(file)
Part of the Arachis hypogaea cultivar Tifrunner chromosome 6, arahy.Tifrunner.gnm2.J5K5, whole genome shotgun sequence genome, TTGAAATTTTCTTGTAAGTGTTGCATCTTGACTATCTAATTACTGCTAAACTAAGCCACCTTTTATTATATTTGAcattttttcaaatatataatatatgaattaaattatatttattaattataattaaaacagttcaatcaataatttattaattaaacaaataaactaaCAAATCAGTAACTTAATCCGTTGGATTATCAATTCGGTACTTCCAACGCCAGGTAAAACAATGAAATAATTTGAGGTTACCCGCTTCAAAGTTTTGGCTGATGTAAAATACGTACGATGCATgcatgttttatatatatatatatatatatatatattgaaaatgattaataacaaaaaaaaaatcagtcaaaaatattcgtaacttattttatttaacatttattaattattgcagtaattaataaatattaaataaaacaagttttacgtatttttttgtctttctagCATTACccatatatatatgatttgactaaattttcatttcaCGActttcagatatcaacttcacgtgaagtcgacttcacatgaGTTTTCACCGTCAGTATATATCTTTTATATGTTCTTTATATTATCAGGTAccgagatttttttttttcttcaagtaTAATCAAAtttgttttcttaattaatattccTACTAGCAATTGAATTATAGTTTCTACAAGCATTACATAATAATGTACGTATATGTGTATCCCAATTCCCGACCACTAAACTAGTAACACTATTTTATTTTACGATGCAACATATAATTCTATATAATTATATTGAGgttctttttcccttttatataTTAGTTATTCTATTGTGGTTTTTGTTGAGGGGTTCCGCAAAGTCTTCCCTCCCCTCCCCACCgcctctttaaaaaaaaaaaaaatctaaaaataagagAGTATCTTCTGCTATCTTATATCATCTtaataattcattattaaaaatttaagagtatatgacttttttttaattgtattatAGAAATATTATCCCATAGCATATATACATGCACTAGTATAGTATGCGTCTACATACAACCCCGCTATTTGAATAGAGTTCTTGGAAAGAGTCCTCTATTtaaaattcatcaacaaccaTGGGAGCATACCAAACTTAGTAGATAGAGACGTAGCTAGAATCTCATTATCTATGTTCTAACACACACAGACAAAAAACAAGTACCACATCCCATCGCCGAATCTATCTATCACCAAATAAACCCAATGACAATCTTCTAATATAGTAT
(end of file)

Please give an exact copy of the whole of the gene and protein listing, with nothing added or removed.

Part of the Arachis hypogaea cultivar Tifrunner chromosome 6, arahy.Tifrunner.gnm2.J5K5, whole genome shotgun sequence genome, TTGAAATTTTCTTGTAAGTGTTGCATCTTGACTATCTAATTACTGCTAAACTAAGCCACCTTTTATTATATTTGAcattttttcaaatatataatatatgaattaaattatatttattaattataattaaaacagttcaatcaataatttattaattaaacaaataaactaaCAAATCAGTAACTTAATCCGTTGGATTATCAATTCGGTACTTCCAACGCCAGGTAAAACAATGAAATAATTTGAGGTTACCCGCTTCAAAGTTTTGGCTGATGTAAAATACGTACGATGCATgcatgttttatatatatatatatatatatatatattgaaaatgattaataacaaaaaaaaaatcagtcaaaaatattcgtaacttattttatttaacatttattaattattgcagtaattaataaatattaaataaaacaagttttacgtatttttttgtctttctagCATTACccatatatatatgatttgactaaattttcatttcaCGActttcagatatcaacttcacgtgaagtcgacttcacatgaGTTTTCACCGTCAGTATATATCTTTTATATGTTCTTTATATTATCAGGTAccgagatttttttttttcttcaagtaTAATCAAAtttgttttcttaattaatattccTACTAGCAATTGAATTATAGTTTCTACAAGCATTACATAATAATGTACGTATATGTGTATCCCAATTCCCGACCACTAAACTAGTAACACTATTTTATTTTACGATGCAACATATAATTCTATATAATTATATTGAGgttctttttcccttttatataTTAGTTATTCTATTGTGGTTTTTGTTGAGGGGTTCCGCAAAGTCTTCCCTCCCCTCCCCACCgcctctttaaaaaaaaaaaaaatctaaaaataagagAGTATCTTCTGCTATCTTATATCATCTtaataattcattattaaaaatttaagagtatatgacttttttttaattgtattatAGAAATATTATCCCATAGCATATATACATGCACTAGTATAGTATGCGTCTACATACAACCCCGCTATTTGAATAGAGTTCTTGGAAAGAGTCCTCTATTtaaaattcatcaacaaccaTGGGAGCATACCAAACTTAGTAGATAGAGACGTAGCTAGAATCTCATTATCTATGTTCTAACACACACAGACAAAAAACAAGTACCACATCCCATCGCCGAATCTATCTATCACCAAATAAACCCAATGACAATCTTCTAATATAGTAT